Table 3.

Characteristics of ‘Kalipso’ plums at harvest maturity, collected from trees grown on Myrobalan seedling rootstocks and Wangenheim Prune seedling rootstocks (average values for 2013–14).

Table 3.
Fig. 2.
Fig. 2.

Longitudinal section of the ‘Kalipso’ plum.

Citation: HortScience horts 52, 2; 10.21273/HORTSCI11425-16

Table 4.

Fruit firmness and soluble solids and vitamin C contents of ‘Kalipso’ plums collected from trees grown on Myrobalan seedling rootstocks and Wangenheim Prune seedling rootstocks (average values for 2012–15).

Table 4.

Tree.

On both rootstocks used, the trees of ‘Kalipso’ grew significantly less vigorously than those of the standards—‘Herman’, ‘Čačanska Rana’, and ‘Opal’, but as vigorously as those of ‘Čačanska Lepotica’ (Table 2). On both rootstocks, the tree formed an upright crown with fairly closely spaced shoots. The shoots were of moderate thickness, relatively long, free of thorns, with a smooth maroon-brown surface. The leaves were medium sized, with a broad oval shape, without gloss. ‘Kalipso’ trees came into fruiting in the 2nd or 3rd year after planting and were very productive. They bore fruit on spurs, 1- and 2-year-old shoots, but the main part of the crop was produced on 2-year-old shoots and spurs formed on 3-year-old and older branches (Fig. 3).

Fig. 3.
Fig. 3.

Fruiting of the plum variety ‘Kalipso’.

Citation: HortScience horts 52, 2; 10.21273/HORTSCI11425-16

Susceptibility to PPV.

A major advantage of the ‘Kalipso’ plum is its low susceptibility to PPV—the causal agent of the sharka disease, which in economic terms is a very serious disease of plum trees. During the study, no visual symptoms of sharka were found on the leaves or fruit of any of the trees in the experiment (Table 5). However, the presence of the virus was detected with the double antibody sandwich enzyme-linked immunosorbent assay technique (Clark and Adams, 1977) in one tree growing on the Myrobalan seedling rootstock (data not shown), but even in that tree there was no decline in the quality of the fruit, with very few fruit dropping after reaching harvest maturity. By contrast, some trees of the standards—‘Herman’, ‘Čačanska Rana’, and ‘Čačanska Lepotica’ were affected by PPV. The presence of the sharka virus in only one ‘Kalipso’ tree, despite the high infection pressure of the pathogen in the environment of these trees, indicates low susceptibility of this cultivar to sharka. Generally, the absence of visual symptoms, or only minor symptoms of the sharka disease on the leaves and fruit of plum trees is evidence of the tolerance of plum genotypes to the presence of the PPV on the tree (Neumüller, 2011). The sharka disease in Poland causes considerable losses in the form of a significant reduction in fruit yield and deterioration in the quality of the fruit produced. For that reason, the low susceptibility of ‘Kalipso’ plum trees to this disease is a major advantage of this cultivar.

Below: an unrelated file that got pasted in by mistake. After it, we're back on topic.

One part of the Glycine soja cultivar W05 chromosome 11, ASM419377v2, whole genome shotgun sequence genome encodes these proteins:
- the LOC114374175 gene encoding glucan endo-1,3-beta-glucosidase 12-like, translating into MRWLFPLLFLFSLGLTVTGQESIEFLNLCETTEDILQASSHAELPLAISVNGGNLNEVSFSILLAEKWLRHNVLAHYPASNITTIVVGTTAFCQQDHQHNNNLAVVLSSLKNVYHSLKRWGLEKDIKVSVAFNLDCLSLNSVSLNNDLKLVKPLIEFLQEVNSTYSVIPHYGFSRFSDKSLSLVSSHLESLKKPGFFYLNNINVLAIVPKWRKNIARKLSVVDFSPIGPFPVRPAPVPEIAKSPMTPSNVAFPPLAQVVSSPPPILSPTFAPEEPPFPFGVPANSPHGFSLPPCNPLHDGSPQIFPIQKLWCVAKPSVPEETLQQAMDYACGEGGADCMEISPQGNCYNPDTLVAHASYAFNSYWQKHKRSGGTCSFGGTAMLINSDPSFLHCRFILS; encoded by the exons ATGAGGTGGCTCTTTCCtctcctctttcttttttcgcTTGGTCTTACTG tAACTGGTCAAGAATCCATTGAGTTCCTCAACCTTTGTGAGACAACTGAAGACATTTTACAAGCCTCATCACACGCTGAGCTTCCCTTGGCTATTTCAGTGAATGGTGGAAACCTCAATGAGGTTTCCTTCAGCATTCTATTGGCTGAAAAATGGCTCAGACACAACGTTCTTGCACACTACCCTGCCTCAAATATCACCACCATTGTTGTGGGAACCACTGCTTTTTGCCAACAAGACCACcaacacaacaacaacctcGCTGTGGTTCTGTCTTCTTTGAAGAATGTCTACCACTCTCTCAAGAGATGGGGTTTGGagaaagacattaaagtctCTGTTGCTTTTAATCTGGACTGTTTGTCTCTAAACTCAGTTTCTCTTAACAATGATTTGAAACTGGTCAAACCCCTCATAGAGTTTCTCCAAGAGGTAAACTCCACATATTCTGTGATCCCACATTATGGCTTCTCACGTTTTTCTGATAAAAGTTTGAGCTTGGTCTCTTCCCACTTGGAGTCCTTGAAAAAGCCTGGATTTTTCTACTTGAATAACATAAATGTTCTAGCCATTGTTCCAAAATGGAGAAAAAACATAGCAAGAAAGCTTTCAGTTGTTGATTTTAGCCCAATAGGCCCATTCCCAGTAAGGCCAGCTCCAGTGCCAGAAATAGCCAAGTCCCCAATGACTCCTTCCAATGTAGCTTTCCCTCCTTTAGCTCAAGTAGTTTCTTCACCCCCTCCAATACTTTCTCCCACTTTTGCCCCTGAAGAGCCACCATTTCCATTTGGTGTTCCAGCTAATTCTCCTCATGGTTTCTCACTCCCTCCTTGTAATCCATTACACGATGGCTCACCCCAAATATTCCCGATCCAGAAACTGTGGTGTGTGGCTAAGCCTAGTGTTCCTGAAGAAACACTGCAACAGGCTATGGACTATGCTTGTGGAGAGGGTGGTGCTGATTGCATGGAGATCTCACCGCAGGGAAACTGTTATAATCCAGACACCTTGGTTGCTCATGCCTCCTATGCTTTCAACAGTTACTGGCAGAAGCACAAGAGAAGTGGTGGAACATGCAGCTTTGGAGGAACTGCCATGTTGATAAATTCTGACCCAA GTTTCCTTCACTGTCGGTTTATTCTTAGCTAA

Table 5.

Susceptibility to Plum pox virus (sharka) of the variety ‘Kalipso’ compared with the standard cultivars in terms of the symptoms on the leaves and fruit (% of affected trees in relation to the total number of trees assessed on both rootstocks) (Dąbrowice, 2015).

Table 5.

Winter and spring frost susceptibility.

‘Kalipso’ is a cultivar with high resistance of trees to winter frosts. The occurrence of large winter temperature drops, even to −28.1 °C (26 Jan. 2010), −22.3 °C (22 Feb. 2011), and −23.3 °C (3–4 Feb. 2012) (Table 6), did not cause any visible frost injuries on the trees. There were only sporadic instances of damaged flower buds, but this did not have any noticeable impact on the intensity of flowering and fruiting of the trees. During the course of the experiment, light spring frosts also occurred toward the end of the tree flowering stage, i.e., on 3–4 May 2011 the temperature dropped to −1.1 and −1.5 °C, and on 3–5 May 2014 the temperature dropped to −0.5, −1.1, and −1.3 °C, respectively. The subsequent good setting of fruit and production of abundant crops in spite of the subzero temperatures during flowering also confirms sufficient resistance of the flowers of the variety ‘Kalipso’ to spring frosts.

Table 6.

Minimum winter temperatures and spring frosts at a height of 1.8 m and the flowering start date of ‘Kalipso’ trees (Dąbrowice, 2009–15).

Table 6.

Availability

‘Kalipso’ has been entered on the Polish National List of Fruit Plant Varieties by the Polish Research Center for Cultivar Testing (in Polish: Centralny Ośrodek Badania Odmian Roślin Uprawnych) and is protected by plant breeders’ rights in Poland until 2 Mar. 2042. Certified plant material of this cultivar can be purchased from the Center for Elite Nursery Stock (in Polish: Ośrodek Elitarnego Materiału Szkółkarskiego OEMS) in Prusy. Nursery producers interested in the multiplication of the cultivar Kalipso and sale of its nursery stock should contact the OEMS via e-mail: oems_prusy@poczta.onet.pl.

Literature Cited

  • Clark, M.F. & Adams, A.N. 1977 Characteristics of the microplate method of enzyme - linked immunosorbent assay for the detection of plant viruses J. Gen. Virol. 34 475 483